Bookworms: Monthly Readings, May 2016

Book reviews

Books I read in May: 
Gillian Flynn “Gone Girl” ;
Strugatsky “The Doomed City” ;
Strugatsky “Hard to Be a God” ;
Astrid Lindgren “Pippi Longstocking”.

Gillian Flynn

Gone Girl

Country – United States
Year – 2012
Language – English
Genre – Thriller
Listened on Audible [in English]

Gone Girl  book review

I don’t mean to offend any readers who enjoyed Gone Girl, but I am surely not a fan. It was the first time when I was simultaneously engrossed and so entirely repulsed by the book. I was relieved when I finished it.

What did exactly turn me off?

There is not a single appealing character in a book - every one is repugnant in his/her own way and you start questioning the nature of the author’s attitude toward humans in general.

The book reads like a meticulously, scrupulously written essay, perfectly edited, diligently packed with all the must haves of a skilled writer to the point it feels robotic. Yes, it is clever. Yes, it suits the characters. Yes, it serves the purpose and yes, it makes the book even more repulsive.

And then the ending. Ok, it is a thriller and I get it. But shouldn’t there be a glimpse of good or some scarce virtue or a trace of righteousness? I felt not just disappointed, but actually angry with myself for such a poor book choice and angry with the book for making me feel angry ☺

The good news I am a firm believer no book is a complete waste of time. Gone Girl has benefited my vocabulary and as a non-native English speaker I am profusely thankful.

Finally, I appreciated the ugly overt repulsive truth about human nature, even though I personally prefer it well hidden.  And I liked this phrase:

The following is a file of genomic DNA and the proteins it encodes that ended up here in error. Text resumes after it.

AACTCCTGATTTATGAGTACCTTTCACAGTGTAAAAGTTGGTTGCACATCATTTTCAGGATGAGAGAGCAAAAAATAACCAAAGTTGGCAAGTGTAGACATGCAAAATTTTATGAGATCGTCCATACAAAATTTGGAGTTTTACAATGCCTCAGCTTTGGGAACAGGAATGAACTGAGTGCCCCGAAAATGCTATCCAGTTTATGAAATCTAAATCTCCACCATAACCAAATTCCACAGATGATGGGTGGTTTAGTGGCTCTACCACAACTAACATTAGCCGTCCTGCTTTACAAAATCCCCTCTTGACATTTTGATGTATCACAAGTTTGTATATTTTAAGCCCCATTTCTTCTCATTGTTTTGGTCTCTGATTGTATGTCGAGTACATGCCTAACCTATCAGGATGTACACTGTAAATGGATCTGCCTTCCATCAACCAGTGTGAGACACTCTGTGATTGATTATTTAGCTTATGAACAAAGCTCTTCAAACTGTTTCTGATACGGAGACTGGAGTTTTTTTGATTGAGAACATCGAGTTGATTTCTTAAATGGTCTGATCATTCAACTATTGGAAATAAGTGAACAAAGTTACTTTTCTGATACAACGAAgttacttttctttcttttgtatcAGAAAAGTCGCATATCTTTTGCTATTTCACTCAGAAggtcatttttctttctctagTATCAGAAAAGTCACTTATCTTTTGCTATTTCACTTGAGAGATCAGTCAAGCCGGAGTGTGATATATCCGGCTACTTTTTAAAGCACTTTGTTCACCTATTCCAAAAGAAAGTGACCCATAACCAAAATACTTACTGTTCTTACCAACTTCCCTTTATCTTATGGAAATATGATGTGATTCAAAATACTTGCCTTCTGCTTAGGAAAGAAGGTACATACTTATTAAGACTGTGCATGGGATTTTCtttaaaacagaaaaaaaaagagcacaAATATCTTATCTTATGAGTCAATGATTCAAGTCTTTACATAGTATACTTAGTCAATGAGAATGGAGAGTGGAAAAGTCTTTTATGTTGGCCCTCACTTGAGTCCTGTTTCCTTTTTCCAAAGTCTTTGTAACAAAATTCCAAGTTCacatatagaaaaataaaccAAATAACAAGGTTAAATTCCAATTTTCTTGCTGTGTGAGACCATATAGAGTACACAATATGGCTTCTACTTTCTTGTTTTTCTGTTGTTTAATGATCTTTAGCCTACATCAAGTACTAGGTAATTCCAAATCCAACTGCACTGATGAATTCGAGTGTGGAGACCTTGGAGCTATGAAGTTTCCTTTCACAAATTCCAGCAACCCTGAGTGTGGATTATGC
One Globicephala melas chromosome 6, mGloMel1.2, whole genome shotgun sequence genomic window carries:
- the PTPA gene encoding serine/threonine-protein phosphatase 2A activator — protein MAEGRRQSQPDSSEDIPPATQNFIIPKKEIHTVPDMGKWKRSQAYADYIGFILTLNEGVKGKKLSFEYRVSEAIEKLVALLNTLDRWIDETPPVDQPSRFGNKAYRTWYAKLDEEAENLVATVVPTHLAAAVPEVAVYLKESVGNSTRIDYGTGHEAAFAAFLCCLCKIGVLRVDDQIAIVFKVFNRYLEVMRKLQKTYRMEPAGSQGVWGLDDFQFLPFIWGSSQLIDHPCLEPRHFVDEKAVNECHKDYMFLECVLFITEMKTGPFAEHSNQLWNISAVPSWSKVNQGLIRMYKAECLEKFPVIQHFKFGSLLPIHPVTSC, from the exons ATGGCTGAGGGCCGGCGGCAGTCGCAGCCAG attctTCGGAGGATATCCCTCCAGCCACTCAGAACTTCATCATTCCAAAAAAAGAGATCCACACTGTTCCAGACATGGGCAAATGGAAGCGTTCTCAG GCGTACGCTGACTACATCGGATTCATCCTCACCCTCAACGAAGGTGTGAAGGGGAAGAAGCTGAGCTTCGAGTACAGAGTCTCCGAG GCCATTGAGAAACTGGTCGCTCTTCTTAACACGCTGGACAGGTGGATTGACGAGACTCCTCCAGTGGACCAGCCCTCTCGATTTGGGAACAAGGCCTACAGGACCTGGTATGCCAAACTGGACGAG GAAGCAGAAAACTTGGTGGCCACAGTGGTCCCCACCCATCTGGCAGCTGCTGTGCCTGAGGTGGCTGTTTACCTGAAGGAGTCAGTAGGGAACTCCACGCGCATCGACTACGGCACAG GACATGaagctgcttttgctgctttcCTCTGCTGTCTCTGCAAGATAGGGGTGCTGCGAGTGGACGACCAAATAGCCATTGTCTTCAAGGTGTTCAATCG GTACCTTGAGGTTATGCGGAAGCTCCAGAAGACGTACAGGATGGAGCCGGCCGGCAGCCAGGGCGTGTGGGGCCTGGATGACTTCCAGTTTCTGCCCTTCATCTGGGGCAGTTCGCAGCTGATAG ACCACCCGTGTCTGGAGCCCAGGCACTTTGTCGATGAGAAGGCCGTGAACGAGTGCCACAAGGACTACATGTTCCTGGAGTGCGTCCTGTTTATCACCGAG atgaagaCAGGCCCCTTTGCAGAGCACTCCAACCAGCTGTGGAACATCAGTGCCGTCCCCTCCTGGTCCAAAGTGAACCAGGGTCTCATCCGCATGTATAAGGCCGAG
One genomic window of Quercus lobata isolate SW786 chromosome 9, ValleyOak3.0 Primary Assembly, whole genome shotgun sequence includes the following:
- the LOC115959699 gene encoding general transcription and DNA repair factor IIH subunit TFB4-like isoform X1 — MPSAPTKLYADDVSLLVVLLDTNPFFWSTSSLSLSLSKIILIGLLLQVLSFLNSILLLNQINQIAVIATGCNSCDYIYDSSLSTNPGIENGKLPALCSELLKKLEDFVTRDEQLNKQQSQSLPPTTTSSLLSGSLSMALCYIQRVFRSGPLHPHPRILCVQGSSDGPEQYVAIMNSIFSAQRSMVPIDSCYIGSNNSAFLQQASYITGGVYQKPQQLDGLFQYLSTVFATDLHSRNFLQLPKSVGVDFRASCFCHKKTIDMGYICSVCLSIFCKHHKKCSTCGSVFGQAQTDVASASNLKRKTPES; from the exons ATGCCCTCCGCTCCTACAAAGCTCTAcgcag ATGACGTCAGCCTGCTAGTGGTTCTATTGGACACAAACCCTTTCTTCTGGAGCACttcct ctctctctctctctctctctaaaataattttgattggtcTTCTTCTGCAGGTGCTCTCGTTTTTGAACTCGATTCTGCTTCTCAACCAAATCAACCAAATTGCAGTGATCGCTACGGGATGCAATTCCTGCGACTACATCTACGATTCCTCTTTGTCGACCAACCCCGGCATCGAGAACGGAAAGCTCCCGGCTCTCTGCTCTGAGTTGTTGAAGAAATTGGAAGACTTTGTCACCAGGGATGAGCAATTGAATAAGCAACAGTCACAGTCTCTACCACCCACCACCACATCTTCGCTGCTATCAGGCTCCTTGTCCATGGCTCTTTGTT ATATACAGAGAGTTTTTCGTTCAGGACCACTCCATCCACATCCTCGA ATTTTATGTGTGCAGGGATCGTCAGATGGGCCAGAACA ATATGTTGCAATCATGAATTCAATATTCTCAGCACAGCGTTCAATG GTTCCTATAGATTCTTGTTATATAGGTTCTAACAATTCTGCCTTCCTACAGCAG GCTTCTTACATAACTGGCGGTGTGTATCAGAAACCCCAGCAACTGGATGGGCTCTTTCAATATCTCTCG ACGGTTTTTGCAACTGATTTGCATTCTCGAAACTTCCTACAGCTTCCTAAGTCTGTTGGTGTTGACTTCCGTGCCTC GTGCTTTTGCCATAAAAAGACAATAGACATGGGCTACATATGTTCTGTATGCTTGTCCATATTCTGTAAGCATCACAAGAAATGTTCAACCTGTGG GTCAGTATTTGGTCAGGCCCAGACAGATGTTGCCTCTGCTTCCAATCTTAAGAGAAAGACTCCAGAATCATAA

“Her features just take a moment to make sense.”

Arkady and Boris Strugatsky

The Doomed City

Country – Russia
Year – 1975
Language – Russian (will be first published in English in July 2016, available to pre-order on Amazon)
Genre – Novel, Science Fiction
Read in Russian

The Doomed City book review

To begin with – I am a huge fan of Strugatsky brothers. They were incredibly talented masters of the written word and science fiction genre, great intellectuals and judging by their books – amazing people, humanitarians with unique sense of the human nature, compassionate about the fate of the human race.  I feel really sad they are not as much acclaimed in the world and the States as they are in Russia and former Soviet Union countries. If you are somewhat into science fiction – do yourself a favor and grab any Strugatsky’s novel. You are in for a treat!

The Doomed City – volunteers from Earth from different places and times are gathered in some mysterious world where “the Mentors” run a sociological experiment. All participants of different nationalities and native languages understand each other as if they all spoke the same language.  They don’t know the goals of the experiment and blindly follow the changing conditions trusting their Mentors. They live in an egalitarian society where every half a year they randomly change jobs  - yesterday’s janitor becomes a secret service agent, editor-in-chief and vise a versa. Later social revolt and disorders replace the system of the experiment with dictatorship by former participants.

The novel is deeply philosophical, digging into the abyss in search for meaning of the human existence, intriguing and entertaining at the same time, alluring the reader with witty irony, partly endearing partly obnoxious characters and a zest for justice. 

(quotes are my amateurish translation)

“You are all idiots here and only the clever ones are in real danger”
“When there is no real enemy – they fabricate one. And as the world history proves, the most dangerous enemy is the imaginary enemy.”